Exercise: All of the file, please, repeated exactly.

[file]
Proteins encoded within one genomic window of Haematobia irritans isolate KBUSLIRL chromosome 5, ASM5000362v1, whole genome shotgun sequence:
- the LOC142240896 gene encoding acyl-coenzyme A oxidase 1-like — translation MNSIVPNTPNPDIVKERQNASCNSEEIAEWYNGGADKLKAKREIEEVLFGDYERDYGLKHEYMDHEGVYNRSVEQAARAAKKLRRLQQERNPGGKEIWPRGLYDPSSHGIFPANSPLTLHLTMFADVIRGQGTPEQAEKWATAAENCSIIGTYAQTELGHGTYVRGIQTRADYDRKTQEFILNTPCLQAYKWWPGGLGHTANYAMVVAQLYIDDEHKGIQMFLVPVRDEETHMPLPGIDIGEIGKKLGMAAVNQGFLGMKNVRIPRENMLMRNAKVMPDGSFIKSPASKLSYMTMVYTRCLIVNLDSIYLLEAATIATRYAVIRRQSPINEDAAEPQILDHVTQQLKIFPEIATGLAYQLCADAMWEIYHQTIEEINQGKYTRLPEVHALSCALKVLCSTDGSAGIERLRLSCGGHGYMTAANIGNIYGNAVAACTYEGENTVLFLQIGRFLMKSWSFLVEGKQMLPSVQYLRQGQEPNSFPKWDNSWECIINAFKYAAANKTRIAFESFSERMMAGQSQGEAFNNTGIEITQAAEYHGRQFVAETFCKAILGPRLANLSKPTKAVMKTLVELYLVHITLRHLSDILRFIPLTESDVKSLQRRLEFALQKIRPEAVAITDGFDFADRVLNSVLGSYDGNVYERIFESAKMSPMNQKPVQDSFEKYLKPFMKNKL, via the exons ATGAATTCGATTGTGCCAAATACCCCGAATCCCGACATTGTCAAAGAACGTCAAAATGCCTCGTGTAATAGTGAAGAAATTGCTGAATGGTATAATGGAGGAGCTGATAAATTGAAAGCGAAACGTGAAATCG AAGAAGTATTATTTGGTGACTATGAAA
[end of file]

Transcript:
Proteins encoded within one genomic window of Haematobia irritans isolate KBUSLIRL chromosome 5, ASM5000362v1, whole genome shotgun sequence:
- the LOC142240896 gene encoding acyl-coenzyme A oxidase 1-like — translation MNSIVPNTPNPDIVKERQNASCNSEEIAEWYNGGADKLKAKREIEEVLFGDYERDYGLKHEYMDHEGVYNRSVEQAARAAKKLRRLQQERNPGGKEIWPRGLYDPSSHGIFPANSPLTLHLTMFADVIRGQGTPEQAEKWATAAENCSIIGTYAQTELGHGTYVRGIQTRADYDRKTQEFILNTPCLQAYKWWPGGLGHTANYAMVVAQLYIDDEHKGIQMFLVPVRDEETHMPLPGIDIGEIGKKLGMAAVNQGFLGMKNVRIPRENMLMRNAKVMPDGSFIKSPASKLSYMTMVYTRCLIVNLDSIYLLEAATIATRYAVIRRQSPINEDAAEPQILDHVTQQLKIFPEIATGLAYQLCADAMWEIYHQTIEEINQGKYTRLPEVHALSCALKVLCSTDGSAGIERLRLSCGGHGYMTAANIGNIYGNAVAACTYEGENTVLFLQIGRFLMKSWSFLVEGKQMLPSVQYLRQGQEPNSFPKWDNSWECIINAFKYAAANKTRIAFESFSERMMAGQSQGEAFNNTGIEITQAAEYHGRQFVAETFCKAILGPRLANLSKPTKAVMKTLVELYLVHITLRHLSDILRFIPLTESDVKSLQRRLEFALQKIRPEAVAITDGFDFADRVLNSVLGSYDGNVYERIFESAKMSPMNQKPVQDSFEKYLKPFMKNKL, via the exons ATGAATTCGATTGTGCCAAATACCCCGAATCCCGACATTGTCAAAGAACGTCAAAATGCCTCGTGTAATAGTGAAGAAATTGCTGAATGGTATAATGGAGGAGCTGATAAATTGAAAGCGAAACGTGAAATCG AAGAAGTATTATTTGGTGACTATGAAA